We've all been there.

You plonk feed down infront of your horse and they aren't remotely interested.

Some times this might be a serious emergency and other times it isnt so let's talk about a few reasons why a horse wont eat.

Horse-lying-down-in-paddock

#1 - Colic its more than a stomach ache

Colic. Just the mention of it makes a horse owners blood run cold…it's the #1 killer of horses.

One of the first signs of a colicky horse is going off the feed. Not unlike us when we have a stomach ache, the belly hurts and he doesn’t want to put anything else in there.

The problem is that the horse does not have the ability to vomit its stomach contents like we can to alleviate the problem. Horses can colic due to many reasons - some much more serious than others. It can be trapped gas, having eaten something he should not have, ulcers, impaction, parasite migration or a twisted bowel.

A colicky horse will try to lie down, look at his flanks, sweat and have an elevated heart rate. This is an occasion that you need to call the vet immediately.

#2 - Pain of Ulcers

Gastric ulcers are being aggravated by the food he is eating, so very shortly he learns that if doesn’t eat, the pain of the ulcers is less.

A classic symptom of gastric ulcers is a horse that walks away from their meal intermittently while eating.

#3 - Dental care

Another possible cause of poor eating is the lack of dental care.

A horse’s teeth never quit growing, and if you don’t have his teeth cared for at least once a year, sharp points can form. Those points will cut into his gums every time he tries to chew his food.

Other things that can also happen are cracked or impacted teeth that get infected.

#4 - Stress

A horse needs to feel safe and secure before they can eat. Often horses arriving in new environments will become picky & less interested in their feed. This is because they are in a heightened state of stress (fight or flight) and are not feeling safe enough to eat.

During times like this it is a good idea to treat them with preventative doses of omeprazole and sucralfate. The stress will be releasing cortisol, and combined with an empty stomach can create the perfect storm for ulcers to form.

You can purchase these medications easily and affordably from our website. Visit the Store Page here.

#5 - Warm Weather

Occasionally horses will go off their feed in warm weather. Usually they will just have decreased food intake, however if they refuse food all together in hot weather - it can be an iminent sign of heatstroke.

It's important to ensure your horse is adquately hydrated during this time - so make sure you adjust your salt/electrolyte additives accordingly.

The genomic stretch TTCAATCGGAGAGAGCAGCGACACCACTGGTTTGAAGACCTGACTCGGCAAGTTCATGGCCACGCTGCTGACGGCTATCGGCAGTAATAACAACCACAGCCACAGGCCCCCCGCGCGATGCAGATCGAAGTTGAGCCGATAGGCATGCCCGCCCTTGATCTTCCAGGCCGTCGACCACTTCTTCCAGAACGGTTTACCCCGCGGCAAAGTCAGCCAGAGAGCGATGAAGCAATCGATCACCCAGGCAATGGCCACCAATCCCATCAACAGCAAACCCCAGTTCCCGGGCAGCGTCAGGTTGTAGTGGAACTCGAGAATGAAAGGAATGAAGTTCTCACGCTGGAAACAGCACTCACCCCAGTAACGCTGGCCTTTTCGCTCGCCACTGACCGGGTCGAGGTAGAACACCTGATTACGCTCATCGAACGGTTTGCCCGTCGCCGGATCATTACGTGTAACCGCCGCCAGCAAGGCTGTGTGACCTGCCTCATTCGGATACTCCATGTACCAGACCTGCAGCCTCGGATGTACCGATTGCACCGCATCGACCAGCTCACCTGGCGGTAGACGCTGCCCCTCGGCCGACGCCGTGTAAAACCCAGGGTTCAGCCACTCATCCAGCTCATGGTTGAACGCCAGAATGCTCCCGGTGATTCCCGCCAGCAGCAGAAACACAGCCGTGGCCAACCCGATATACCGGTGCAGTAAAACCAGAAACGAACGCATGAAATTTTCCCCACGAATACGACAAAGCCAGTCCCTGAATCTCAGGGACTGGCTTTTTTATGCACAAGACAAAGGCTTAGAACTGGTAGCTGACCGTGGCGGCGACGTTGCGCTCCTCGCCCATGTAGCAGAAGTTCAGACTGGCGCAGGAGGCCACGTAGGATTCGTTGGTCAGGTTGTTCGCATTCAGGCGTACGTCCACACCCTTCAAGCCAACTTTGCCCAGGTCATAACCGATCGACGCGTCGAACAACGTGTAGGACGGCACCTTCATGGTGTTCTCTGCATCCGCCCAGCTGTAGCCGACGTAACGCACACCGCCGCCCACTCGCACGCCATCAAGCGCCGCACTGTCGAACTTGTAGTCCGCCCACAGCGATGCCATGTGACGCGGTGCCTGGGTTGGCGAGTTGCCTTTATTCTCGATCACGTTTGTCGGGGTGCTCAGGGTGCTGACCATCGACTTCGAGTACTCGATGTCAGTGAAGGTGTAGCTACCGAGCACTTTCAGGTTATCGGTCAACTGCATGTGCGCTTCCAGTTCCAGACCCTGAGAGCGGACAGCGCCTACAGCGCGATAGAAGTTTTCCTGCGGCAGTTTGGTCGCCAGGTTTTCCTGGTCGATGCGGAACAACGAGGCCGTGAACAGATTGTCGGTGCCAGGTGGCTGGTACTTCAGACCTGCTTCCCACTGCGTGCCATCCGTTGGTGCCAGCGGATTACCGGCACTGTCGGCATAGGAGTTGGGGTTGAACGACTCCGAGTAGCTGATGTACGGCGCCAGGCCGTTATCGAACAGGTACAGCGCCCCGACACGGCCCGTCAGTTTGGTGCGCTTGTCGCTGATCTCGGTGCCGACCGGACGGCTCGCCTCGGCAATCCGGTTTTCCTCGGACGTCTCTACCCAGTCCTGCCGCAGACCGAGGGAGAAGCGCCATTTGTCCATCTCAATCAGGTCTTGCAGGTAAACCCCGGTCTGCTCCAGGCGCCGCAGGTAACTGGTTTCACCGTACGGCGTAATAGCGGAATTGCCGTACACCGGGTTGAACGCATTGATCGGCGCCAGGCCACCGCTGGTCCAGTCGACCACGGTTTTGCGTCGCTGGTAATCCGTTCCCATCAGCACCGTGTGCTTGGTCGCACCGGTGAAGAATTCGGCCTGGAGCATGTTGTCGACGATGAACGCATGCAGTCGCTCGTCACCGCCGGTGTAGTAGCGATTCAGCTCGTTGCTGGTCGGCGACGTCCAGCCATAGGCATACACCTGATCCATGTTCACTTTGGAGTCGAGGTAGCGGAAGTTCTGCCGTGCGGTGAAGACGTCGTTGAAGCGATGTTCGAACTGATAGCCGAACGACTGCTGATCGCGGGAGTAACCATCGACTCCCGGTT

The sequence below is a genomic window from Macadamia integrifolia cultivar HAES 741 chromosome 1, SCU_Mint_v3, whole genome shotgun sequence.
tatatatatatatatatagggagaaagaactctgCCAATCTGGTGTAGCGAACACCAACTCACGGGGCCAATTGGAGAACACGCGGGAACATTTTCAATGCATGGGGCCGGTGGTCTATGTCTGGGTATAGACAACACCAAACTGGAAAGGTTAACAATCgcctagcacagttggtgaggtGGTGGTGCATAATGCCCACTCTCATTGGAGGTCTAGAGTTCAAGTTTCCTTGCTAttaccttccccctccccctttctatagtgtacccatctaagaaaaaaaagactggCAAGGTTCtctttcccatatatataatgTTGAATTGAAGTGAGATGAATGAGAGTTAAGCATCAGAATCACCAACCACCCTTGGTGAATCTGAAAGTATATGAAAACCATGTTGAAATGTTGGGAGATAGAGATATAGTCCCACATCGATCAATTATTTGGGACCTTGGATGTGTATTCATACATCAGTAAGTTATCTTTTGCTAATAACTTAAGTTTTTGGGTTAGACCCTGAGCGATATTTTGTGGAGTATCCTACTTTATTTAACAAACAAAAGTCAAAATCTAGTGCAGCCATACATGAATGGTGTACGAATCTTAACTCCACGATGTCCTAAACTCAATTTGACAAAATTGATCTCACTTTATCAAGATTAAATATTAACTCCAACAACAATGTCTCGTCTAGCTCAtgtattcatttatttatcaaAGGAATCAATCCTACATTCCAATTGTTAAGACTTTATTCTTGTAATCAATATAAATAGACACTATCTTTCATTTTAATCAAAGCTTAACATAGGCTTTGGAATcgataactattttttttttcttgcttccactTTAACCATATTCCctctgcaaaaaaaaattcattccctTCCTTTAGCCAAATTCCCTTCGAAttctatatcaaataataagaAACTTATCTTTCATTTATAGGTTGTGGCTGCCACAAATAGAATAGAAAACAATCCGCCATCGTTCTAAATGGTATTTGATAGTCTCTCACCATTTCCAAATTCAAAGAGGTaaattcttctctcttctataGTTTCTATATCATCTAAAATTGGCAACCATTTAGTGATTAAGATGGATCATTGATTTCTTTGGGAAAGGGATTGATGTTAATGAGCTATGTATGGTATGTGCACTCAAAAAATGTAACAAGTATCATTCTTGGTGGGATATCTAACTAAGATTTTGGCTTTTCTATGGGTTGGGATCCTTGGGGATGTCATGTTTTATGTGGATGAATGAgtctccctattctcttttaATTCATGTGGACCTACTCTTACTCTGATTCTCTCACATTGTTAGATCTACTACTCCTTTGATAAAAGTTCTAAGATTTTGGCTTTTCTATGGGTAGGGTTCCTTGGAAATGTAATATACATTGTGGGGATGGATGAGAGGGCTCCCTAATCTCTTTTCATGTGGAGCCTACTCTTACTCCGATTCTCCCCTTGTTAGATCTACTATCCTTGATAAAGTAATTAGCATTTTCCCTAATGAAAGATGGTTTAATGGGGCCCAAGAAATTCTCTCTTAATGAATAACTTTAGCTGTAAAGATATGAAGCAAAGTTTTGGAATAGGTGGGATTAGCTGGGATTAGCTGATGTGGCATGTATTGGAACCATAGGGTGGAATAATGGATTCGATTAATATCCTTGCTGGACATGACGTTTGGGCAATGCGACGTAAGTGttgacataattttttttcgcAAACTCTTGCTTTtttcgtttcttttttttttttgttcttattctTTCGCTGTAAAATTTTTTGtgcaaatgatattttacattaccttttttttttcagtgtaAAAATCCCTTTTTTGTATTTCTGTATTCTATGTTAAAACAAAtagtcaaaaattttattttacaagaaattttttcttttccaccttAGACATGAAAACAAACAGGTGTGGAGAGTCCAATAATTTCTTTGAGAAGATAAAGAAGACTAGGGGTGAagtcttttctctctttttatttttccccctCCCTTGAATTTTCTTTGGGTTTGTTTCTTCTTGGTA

#6 - Other Illness

Often a vet's first question will be 'are they eating and drinking normally' - because reduced appetite, when combined with other issues can be early signs of a virus, infection or other illness.

Having a stethoscope and thermometer within easy access in the barn will help you be aware of your horses usual resting heart rate and temperature. That way, if you notice they are off their feed - you can quickly check to see if there are other indicators of illness (as both increased temperature and increased resting heart rate are indicators that things are not right).

 

#7 - Unpalatable Feed

Some horses are naturally more suspicious than others and can be easily put off if they don't like the taste of something new in their feed. The usual suspects are the addition of mineral mixes, salts & other supplementation.

If you've recently added something new to their feed, then this could very well be the cause. However, if nothing has changed in their feed and they've recently lost interest -  then it's more likely to be one of the above reasons.

 

What can you do to stimulate a horse's appetite?

If you're not convinced that it's time to call the vet, you can try these tricks to increase your horse's appetite.

Vitamin B

Vitamin B is a natural appetite stimulant for horses. A deficiency in B vitamins can result in reduced appetite and nervousness in horses.

Give and electrolyte boost

A dose of electrolyte paste will stimulate the horse to drink - and often their appetite returns once the horse is hydrated.

Brewers Yeast

Brewers yeast has the combined benefit of being tasty & appealing to horses - while being high in Vitamin B. It's a great inexpensive additive to have around the barn. Add a tablespoon of brewers yeast to a small feed to stimulate your horse's appetite. It can also be used ongoing as part of a balanced feeding regimen.

Offer Palatable Hay

Sometimes it seems like the 'richness' of hard feed is a bit overwhelming. A horse that turns it's nose up at a hard feed may well ravenously attack an offering of palatable hay like a slice of oaten or alfalfa. This can often settle the stomach and they will be more interested in hard feed after a decent serving of hay.

Treat for Ulcers

Sometimes a short course of of ulcer treatment is all that's needed to get the horse back on track.

Many barn owners are now keeping a supply of ulcer treatments on hand for those unexpected times when a horse is stressed, on box rest or goes off their feed. You can easily and affordably purchase equine ulcer medication from our website, with no prescription required. Check out the Shop Page for more information and current specials.